This coming weekend sees the Island play host to film makers and professionals from around the globe, as the sixth annual Isle of Man Film Festival gets underway. We talked with Christy deHaven, an organiser of the festival, to hear about the heritage of film making on the Isle of Man and what makes our festival special from other film festivals around the world. 

What makes the Isle of Man Film Festival (IOM FF) different to others around the world? 

Mark Kermode summed it up perfectly when he compared the larger film festivals to smaller ones like ours - the big international events, like Cannes, have become more about celebrity, big crowds, making deals and getting papped by the papers. The IOMFF - and Kermode's own Shetland Screenplay Festival - focus on the beauty and power of film and filmmaking, on bringing like-minded creatives together, celebrating independent production, screening short films, classic films, Manx made films and more. And, of course, all this in one of the most unique locations in the world. The Isle of Man has not only provided a stunning visual backdrop to an incredible variety of film productions in every genre and from every possible time period, but visiting filmmakers from all over the world tell us it is also a very welcome break from city life!

Why did you found the Isle of Man Film Festival and how has it changed across the 6 years? 

We originally founded the festival because Festival Director Dave Armstrong, and I were heavily involved in film production and training (within the MannIN Shorts scheme) but realised there wasn't really an outlet for local filmmakers to screen their productions and celebrate their craft. As mentioned above, it has evolved to become a celebration of film in general - from the smaller local productions, to multi-award winning international shorts, to screenings of classic features that you don't get to see on the big screen any more. We've also tried to bring in some unique and fun events over the years - introducing the big outdoor screenings (with the Goonies 'silent screening' on Douglas Head in 2014 for instance, which has since led to ELS's superb regular outdoor film events), short film screenings in the community around the Island, the ever popular movie quiz and the superb guests we've been fortunate to welcome, from BAFTA nominated Amma Asante to the late Sir John Hurt, who we are paying tribute to at this year's festival. And, of course, having the wonderful Mark Kermode agree to come on board as our patron has not only given the Festival itself a major boost, but has also helped raise the global profile of the Island and its filmmaking community.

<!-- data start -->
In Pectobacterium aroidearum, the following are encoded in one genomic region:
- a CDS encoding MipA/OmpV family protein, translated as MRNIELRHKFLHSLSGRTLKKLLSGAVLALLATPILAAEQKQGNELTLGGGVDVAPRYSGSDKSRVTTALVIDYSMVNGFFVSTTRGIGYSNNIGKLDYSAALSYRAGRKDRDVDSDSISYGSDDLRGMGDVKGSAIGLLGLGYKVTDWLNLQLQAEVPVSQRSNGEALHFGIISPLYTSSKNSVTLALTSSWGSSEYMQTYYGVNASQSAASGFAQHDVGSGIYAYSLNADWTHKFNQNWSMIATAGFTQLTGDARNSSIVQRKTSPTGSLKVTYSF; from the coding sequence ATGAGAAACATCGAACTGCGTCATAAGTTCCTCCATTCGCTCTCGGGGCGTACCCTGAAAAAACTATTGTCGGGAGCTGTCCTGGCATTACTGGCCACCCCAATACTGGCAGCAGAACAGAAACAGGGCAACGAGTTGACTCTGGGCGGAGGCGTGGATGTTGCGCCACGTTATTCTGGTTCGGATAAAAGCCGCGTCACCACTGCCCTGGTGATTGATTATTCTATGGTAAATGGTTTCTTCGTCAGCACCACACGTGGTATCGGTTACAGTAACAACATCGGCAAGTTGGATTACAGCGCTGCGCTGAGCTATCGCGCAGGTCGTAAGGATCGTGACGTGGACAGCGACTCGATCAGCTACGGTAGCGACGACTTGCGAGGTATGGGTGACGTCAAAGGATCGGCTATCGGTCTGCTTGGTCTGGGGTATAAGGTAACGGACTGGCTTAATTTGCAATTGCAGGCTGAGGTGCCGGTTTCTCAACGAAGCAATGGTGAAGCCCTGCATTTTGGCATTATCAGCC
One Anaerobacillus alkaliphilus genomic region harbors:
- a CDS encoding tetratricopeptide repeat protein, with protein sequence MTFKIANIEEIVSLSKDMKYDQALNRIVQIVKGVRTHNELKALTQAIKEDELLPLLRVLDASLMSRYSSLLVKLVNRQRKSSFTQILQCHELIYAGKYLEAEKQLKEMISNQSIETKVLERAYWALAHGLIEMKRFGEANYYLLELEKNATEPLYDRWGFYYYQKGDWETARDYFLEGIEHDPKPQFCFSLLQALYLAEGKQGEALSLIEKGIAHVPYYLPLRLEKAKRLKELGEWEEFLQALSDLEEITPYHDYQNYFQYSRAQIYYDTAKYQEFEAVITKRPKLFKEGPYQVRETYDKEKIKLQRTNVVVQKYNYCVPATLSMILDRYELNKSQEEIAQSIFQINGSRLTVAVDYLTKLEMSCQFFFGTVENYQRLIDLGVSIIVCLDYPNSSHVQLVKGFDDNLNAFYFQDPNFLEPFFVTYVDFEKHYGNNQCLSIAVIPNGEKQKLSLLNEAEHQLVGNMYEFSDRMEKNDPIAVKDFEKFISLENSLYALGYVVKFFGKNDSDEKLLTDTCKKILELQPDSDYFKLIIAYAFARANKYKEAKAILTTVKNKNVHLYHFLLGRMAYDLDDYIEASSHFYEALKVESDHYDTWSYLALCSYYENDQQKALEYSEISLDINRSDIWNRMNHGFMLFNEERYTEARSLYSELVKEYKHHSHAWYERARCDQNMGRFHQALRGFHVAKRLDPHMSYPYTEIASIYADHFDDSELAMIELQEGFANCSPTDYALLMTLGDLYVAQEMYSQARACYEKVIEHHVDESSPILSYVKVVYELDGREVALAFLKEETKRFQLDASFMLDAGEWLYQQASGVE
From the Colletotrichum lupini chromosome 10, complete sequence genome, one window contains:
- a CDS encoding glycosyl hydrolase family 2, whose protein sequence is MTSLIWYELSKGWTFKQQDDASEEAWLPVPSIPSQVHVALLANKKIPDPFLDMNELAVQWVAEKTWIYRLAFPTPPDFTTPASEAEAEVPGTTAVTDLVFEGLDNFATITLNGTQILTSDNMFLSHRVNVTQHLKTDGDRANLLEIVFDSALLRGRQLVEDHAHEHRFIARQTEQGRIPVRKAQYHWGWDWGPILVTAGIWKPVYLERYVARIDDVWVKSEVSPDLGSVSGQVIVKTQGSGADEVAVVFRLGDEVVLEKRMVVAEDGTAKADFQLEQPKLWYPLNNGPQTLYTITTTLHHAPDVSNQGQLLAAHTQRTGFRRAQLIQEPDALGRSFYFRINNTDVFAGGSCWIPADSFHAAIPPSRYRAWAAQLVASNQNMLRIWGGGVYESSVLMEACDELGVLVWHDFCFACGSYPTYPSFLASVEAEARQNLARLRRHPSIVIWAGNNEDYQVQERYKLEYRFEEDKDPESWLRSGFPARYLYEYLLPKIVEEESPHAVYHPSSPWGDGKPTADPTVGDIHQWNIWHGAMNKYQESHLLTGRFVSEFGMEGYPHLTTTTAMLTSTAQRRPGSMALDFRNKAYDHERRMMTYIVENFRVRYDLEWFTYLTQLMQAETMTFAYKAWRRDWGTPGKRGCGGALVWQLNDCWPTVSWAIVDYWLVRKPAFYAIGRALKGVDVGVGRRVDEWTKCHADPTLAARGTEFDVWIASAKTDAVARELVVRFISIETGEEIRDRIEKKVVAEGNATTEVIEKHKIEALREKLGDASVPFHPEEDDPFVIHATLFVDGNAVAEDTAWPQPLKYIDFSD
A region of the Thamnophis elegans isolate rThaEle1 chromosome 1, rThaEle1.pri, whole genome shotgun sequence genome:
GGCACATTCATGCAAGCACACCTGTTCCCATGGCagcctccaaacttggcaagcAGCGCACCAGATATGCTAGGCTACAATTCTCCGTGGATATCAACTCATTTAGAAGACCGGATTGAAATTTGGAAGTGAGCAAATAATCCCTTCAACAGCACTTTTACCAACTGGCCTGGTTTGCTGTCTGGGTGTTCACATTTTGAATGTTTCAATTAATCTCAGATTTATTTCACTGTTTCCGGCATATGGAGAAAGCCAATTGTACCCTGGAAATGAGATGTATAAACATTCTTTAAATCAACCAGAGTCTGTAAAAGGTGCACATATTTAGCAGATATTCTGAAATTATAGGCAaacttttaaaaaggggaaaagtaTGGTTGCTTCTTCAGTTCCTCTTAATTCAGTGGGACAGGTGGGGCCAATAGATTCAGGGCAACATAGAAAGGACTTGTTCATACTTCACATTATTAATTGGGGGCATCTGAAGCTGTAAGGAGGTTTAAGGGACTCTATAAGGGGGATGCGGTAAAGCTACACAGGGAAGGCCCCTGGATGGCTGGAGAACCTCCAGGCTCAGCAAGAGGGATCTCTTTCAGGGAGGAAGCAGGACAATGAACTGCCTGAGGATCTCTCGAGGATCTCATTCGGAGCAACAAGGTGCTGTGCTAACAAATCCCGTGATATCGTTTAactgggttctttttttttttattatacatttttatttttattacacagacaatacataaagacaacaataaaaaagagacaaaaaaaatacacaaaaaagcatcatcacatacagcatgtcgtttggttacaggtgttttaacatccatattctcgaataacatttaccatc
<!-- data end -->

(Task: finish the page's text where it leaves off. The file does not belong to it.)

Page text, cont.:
What spot on the Island is a 'must see' for visiting film makers?

There are SO many! When we take visiting filmmakers on tours of the Island, they are always blown away by the variety of locations, the unspoilt countryside and coastline and the heritage of the place. But if I had to pick just one, I would say Niarbyl. Obviously it has become historically significant in film itself, having been a major location for the wonderful Waking Ned, but it is a spot of incredible beauty and almost has a mystical atmosphere to it. Possibly best seen from on board a kayak - and if you're lucky, you might have a Close Encounter with Jaws...

This year’s festival runs from Thursday 7th September and takes place across four jam-packed days.


The programme of events for Isle of Man Film Festival can be found on their website. Tickets can be purchased from the Villa Gaiety box office.

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